Despite the naïve pretensions of utopic meritocracy held by many of the era’s commentators, we now know that the early twenty-first century was one marked by intense inequalities in its inhabitants’ well-being and life opportunities. Indeed, in many ways this era’s incredible rise in inequality called into question the widely-told narrative that humanity and society were making continual progress in the betterment of the human condition.
Institutions that provided what passed for advanced education at the time were among the many areas of life where this increasing inequality was felt by many. Numerous individuals struggled to gain access to these institutions. Although we criticize the working conditions of these establishments today especially for their disregard for the mental wellness of the workforce, they were viewed by many people as a welcome alternative to other forms of labor more common at the time.
Prior to this era, positions in these institutions were reserved only for those from the most powerful classes. It was quite common for these institutions to be staffed mainly by pale-colored men from wealthy, prestigious families often with long familial traditions of being educated at and then holding positions in the same academic institutions. The slow expansion of educational opportunities to the lower classes coupled with a rather feeble awareness of the need for diverse representation in the area of education meant that the educational institutions of the early twenty-first century were beginning to look for their students and scholars in places besides the halls of elite academies located in the favored regions of rich nation-states.
However, this change was not welcome by all, and the educational institutions of the early twenty-first century offer an enlightening glimpse into how elites responded to the lower class’s encroachment on to the academic territory that they viewed as their birthright.
Needing to avoid association with their highly criticized forerunners, who would have simply complained of things like the lack of “good breeding” among their colleagues and students, the elites turned their attention to language in order to mount resistance against the lower classes. Criticisms of language, they believed, would allow them to indirectly undermine the academic credentials and even adult human status of their students and colleagues who, not having grown up in the elites’ gated communities, would be unable to produce the necessary shibboleths to satisfy the elites’ “high standards”. Interestingly, numerous individuals who were themselves previously excluded from these institutions saw their opportunity to gain power and thus fashioned themselves in the language practices of the elites, adopting not only their language but their prejudicial attitudes about the lower classes’ language.
One publication, the Chronicle of Higher Education, which many at the time regarded as a forward-thinking source of news about these educational institutions, served as a willing venue for elites’ classist caricatures, complaints, and propaganda concerning their colleagues and students of lesser social standing.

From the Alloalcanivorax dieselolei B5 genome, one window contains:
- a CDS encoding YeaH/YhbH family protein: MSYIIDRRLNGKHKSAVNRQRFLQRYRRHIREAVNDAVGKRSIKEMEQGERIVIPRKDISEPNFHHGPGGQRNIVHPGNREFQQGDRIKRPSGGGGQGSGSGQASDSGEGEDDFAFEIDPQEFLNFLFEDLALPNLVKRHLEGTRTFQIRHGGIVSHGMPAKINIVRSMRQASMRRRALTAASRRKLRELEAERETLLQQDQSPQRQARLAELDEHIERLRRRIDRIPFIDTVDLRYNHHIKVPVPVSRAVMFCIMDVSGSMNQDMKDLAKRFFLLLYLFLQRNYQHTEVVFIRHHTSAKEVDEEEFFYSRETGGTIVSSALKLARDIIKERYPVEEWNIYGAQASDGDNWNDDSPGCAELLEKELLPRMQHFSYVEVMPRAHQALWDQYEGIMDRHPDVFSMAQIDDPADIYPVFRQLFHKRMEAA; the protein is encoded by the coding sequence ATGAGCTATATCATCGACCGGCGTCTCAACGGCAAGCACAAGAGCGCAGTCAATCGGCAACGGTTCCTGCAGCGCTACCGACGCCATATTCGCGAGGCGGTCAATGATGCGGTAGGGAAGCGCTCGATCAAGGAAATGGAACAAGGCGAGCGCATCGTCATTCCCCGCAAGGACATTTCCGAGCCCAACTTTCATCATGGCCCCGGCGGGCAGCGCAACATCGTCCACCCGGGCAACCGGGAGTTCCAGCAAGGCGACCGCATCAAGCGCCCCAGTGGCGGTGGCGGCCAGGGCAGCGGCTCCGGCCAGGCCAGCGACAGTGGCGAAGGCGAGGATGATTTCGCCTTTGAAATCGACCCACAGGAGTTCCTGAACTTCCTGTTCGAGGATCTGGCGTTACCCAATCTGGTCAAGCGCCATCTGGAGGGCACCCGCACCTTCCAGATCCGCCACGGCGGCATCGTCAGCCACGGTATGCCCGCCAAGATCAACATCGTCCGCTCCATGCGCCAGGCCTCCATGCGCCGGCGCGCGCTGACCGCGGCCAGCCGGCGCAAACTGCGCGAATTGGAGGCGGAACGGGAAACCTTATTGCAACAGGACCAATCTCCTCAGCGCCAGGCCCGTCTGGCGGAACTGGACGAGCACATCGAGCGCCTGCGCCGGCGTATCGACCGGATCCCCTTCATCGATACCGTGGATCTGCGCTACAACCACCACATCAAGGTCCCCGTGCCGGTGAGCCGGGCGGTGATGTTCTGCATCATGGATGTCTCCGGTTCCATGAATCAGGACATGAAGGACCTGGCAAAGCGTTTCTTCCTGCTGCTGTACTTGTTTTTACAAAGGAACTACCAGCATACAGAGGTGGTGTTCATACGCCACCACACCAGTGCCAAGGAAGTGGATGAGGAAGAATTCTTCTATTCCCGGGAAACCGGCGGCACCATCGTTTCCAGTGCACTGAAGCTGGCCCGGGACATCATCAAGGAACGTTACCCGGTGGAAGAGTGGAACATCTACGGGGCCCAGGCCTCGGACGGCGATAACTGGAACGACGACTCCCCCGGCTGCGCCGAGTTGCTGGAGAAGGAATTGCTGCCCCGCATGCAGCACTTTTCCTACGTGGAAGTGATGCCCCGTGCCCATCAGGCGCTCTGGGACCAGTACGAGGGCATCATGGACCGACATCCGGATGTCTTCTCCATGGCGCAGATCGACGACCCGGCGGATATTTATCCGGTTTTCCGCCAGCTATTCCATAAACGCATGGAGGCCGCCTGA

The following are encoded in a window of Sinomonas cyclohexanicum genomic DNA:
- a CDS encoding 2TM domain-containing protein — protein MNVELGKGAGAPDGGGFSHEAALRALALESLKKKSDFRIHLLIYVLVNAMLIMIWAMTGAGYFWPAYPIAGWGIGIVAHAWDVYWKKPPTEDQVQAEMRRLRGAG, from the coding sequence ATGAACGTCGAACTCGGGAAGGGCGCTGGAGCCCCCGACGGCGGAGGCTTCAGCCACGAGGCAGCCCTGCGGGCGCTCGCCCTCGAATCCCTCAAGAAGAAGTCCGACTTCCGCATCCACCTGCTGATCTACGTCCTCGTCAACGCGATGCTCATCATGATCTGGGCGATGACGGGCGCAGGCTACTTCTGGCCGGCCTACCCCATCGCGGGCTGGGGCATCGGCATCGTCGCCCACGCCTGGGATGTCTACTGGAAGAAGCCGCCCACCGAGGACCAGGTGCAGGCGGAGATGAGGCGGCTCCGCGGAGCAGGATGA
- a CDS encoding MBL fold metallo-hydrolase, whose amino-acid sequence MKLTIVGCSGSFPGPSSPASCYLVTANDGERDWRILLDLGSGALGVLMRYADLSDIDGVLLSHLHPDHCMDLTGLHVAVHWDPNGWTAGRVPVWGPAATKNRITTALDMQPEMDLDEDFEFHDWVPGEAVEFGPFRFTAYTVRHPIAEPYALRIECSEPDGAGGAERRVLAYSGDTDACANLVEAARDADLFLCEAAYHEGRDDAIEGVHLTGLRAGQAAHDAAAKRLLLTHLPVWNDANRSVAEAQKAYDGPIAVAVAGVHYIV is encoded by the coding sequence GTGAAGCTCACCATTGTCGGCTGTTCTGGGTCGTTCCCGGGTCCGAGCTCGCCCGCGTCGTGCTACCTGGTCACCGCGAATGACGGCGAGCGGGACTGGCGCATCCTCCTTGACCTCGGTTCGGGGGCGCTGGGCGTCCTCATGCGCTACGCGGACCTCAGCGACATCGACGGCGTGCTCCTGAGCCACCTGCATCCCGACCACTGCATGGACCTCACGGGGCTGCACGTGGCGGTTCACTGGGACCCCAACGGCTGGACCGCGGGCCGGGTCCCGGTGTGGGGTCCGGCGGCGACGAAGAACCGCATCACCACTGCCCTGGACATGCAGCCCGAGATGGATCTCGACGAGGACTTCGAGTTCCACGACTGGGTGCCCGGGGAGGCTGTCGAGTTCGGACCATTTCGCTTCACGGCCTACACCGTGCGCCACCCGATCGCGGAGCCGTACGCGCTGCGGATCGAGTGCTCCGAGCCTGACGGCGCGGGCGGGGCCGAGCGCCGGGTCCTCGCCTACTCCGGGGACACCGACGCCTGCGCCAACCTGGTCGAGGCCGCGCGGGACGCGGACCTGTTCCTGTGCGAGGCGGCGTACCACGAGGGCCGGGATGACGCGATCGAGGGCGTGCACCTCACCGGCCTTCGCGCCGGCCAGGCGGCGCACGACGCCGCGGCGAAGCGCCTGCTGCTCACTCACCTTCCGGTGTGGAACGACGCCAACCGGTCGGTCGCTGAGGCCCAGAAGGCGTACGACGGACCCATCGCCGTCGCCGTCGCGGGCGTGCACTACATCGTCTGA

The illustration below, which appeared in an article at the Chronicle in the year 2014, provides an excellent representation of these elite’s attacks on the language of those they believed to be inferior to them. It features a rather crude representation of earlier humanoids from which the modern species of humans evolved. This strategy was used to tie the language of the lower classes to earlier forms of humans thought to be less developed and thus less cognitively capable of providing and receiving education in these institutions. Interestingly, although these elites would undoubtedly have engaged in the fashionable practice of explicitly rejecting ideologies such as racism, the graphic nonetheless bears a strong resemblance to racist portrayals of the first member of a racial minority who served as leader of one of the more powerful nation-states of the time, the United States of America. This visual representation then demonstrates how tightly related dehumanizing ideologies like racism and classism were in these earlier periods of human history.
The man in the picture is using a number of phrases that seem perfectly meaningful to today’s reader. Thus, the attitudes the picture expressed to its early twenty-first century audience need some clarification.
Although dictionary-makers and editors of the era had thoroughly described and detailed the meaning of irregardless, elites at the time arbitrarily refused to acknowledge its meaningfulness and legitimacy. As a result, elitist members of institutions dedicated to advanced education insisted that their colleagues’ and students’ use of this term was cause for complaint. A writer responding to anonymous letters sent to her under the pseudoynm “Ms. Mentor” commiserated with another elitist stating, in the third person, that “Her senses… are daily assaulted by verbal infelicities and ungrammatical excretions”. Ms. Mentor, however, was aware that the lower class’s language use had always differed from that of the elites. She wrote the following in the third person:
The issue, she believes, is not the barbarism of the current age. Every age has suffered from those who refuse to conform to standard English, civilized usage, or proper Latin. In the past, such characters were indeed called “barbarians,” from the belief that they were actually saying “bar bar bar bar bar,” instead of sounding like human beings.